Mesu Andrews Acts Devotionals 0 Comments

As you can see by the picture, confusion is not a good look for me. Even 20 years ago, I didn’t like it. And neither does my sweet hubby. My husband is wonderful—but he sees no reason that decisions cannot be made in an orderly fashion within a reasonable amount of time. “And why can’t we plan for the future in order to meet our needs?” he asks. This amazing man has kept us afloat in good times and bad, and I’m so thankful for this part of his nature. However, with a young family, confusion was inevitable sometimes. But when confusion reigned…he balked.

When our daughters were elementary age and stayed overnight with other families, sometimes those families didn’t know what they’d be doing or when they’d bring our daughters home. Very frustrating for Papa Roy. When our girls were teens, and began arranging their own social calendars, nothing brought down Daddy’s wrath like confused schedules, missed appointments, and irresponsibility. If you gotta have a soapbox, I reckon confusion is a good place to stand. It was confusion that nailed Eve in the Garden of Eden. “Did God really say…?” that sneaky old serpent asked. Confusion is the breeding ground for lots of bad stuff. If you live in a state of confusion, living too fast for too long…stop it. Step off the merry-go-round, and peek at Paul’s life.

Acts 21:27-29 – “When the seven days [of Paul’s vow] were nearly over, some Jews from the province of Asia saw Paul at the temple. They stirred up the whole crowd and seized him, shouting, ‘Men of Israel, help us! This is the man who teaches all men everywhere against our people and our law and this place. And besides, he has brought Greeks into the temple area and defiled this holy place.’ (They had previously seen Trophimus the Ephesian in the city with Paul and assumed that Paul had brought him into the temple area.)” (emphasis added)

Confusion breeds misperception.

Paul’s accusers shouted vague indictments, and when they realized their ranting might not sufficiently rile the crowd, they created a false (though believable) charge. An accusation shrouded in confusion is an injustice waiting to happen. How different this scene would have been if someone would have quieted the crowd and replaced confusion with order.

Acts 21:30-32 – “The whole city was aroused, and the people came running from all directions. Seizing Paul, they dragged him from the temple, and immediately the gates were shut. While they were trying to kill him, news reached the commander of the Roman troops that the whole city of Jerusalem was in an uproar. He at once took some officers and soldiers and ran down to the crowd. When the rioters saw the commander and his soldiers, they stopped beating Paul.” (emphasis added)

Confusion breeds disobedience.

The crowd may have been confused about why they were beating Paul, perhaps even unsure of who Paul was, but they KNEW they were breaking Roman law—and it didn’t matter. Until the Romans arrived. It was against the law for Jews to enforce the death penalty, no matter what the crime—thus, the reason Jesus was crucified by Romans, rather than stoned by Jews. Amid confusion, there is a sense of power, a false confidence that we can pick and choose which rules to obey and which to disregard. Rule of thumb: if you wouldn’t do it in front of a policeman (or Roman guard), don’t do it.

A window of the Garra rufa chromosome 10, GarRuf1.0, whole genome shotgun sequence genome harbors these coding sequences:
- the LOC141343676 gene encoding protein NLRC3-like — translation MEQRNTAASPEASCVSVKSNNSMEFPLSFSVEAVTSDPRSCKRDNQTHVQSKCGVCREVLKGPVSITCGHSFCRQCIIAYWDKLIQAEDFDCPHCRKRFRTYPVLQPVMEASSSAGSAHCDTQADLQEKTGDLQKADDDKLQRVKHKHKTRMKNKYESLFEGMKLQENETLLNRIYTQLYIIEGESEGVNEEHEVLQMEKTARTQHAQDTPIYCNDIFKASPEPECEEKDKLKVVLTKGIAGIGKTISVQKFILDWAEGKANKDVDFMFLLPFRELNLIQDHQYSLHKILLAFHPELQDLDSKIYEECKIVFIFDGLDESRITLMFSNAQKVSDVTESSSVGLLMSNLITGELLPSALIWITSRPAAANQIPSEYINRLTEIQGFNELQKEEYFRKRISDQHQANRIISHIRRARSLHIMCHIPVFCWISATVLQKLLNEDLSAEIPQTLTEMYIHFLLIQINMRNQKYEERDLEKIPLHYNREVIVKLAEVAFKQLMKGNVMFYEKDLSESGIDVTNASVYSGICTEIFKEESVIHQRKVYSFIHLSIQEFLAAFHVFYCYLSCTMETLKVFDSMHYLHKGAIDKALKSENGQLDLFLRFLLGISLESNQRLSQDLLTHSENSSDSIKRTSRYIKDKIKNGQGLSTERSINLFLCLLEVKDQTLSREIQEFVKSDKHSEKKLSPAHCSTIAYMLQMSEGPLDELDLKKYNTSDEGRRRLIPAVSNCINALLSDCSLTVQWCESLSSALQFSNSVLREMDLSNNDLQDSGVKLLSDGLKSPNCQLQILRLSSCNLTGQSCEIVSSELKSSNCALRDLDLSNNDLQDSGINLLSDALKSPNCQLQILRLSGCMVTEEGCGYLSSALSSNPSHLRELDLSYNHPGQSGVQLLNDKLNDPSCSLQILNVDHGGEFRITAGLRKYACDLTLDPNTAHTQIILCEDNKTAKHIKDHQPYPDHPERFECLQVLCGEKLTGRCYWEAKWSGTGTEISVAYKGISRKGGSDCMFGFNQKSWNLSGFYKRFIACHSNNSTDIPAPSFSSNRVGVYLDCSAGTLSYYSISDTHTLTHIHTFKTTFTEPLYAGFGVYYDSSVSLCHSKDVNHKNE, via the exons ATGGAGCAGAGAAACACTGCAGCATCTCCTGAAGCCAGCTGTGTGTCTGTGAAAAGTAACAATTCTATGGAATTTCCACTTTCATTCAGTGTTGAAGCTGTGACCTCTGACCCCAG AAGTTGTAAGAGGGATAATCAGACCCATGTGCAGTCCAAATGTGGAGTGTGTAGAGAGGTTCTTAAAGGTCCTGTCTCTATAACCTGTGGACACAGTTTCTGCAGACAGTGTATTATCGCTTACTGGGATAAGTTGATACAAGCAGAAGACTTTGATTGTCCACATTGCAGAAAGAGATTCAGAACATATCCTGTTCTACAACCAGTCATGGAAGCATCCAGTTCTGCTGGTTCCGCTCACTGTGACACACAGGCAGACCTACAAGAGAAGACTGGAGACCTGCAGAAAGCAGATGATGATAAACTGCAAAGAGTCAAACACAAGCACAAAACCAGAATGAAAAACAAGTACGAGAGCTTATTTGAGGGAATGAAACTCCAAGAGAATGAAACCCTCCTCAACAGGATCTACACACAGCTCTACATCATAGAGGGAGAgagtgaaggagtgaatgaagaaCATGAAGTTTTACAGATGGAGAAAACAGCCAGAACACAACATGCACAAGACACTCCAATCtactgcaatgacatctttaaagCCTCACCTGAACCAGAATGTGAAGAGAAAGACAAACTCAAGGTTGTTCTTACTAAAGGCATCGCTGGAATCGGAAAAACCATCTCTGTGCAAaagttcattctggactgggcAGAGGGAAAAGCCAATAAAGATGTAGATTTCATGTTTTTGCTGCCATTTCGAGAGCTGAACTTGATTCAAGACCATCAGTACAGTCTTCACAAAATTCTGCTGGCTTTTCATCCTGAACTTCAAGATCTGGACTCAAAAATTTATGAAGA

Acts 21:33-36 – “The commander came up and arrested him and ordered him to be bound with two chains. Then he asked who he was and what he had done. Some in the crowd shouted one thing and some another, and since the commander could not get at the truth because of the uproar, he ordered that Paul be taken into the barracks. When Paul reached the steps, the violence of the mob was so great he had to be carried by the soldiers. The crowd that followed kept shouting, ‘Away with him!’” (emphasis added)

Confusion breeds blame—and often fuses into anger.

The commander arrested Paul? Seriously. The poor guy was just trying to go to church. But when blame comes from several angles, the commander defers to confusion and gives up on truth. The mob’s frenzy congeals into a single, evil cry, “Away with him!” Anger…it seems to be the only thing the crowd agreed on…and the ultimate result of confusion.

  • Lord, when anger is my daily bread, I know confusion is reigning over my spirit. Forgive me, Abba, for allowing anything but Your peace to rule my inner world. I’ve been driven lately by the frenzied mob of tasks that surround me, and they cry, “Take her away! Take her away!” And, indeed, I’ve let the things of this world take me away. Confusion, blame, disobedience—and anger—war within me. Forgive me, Abba. I turn to You alone for the answer to my confusion. One God. One Hope. One everlasting Prince of Peace. Selah.

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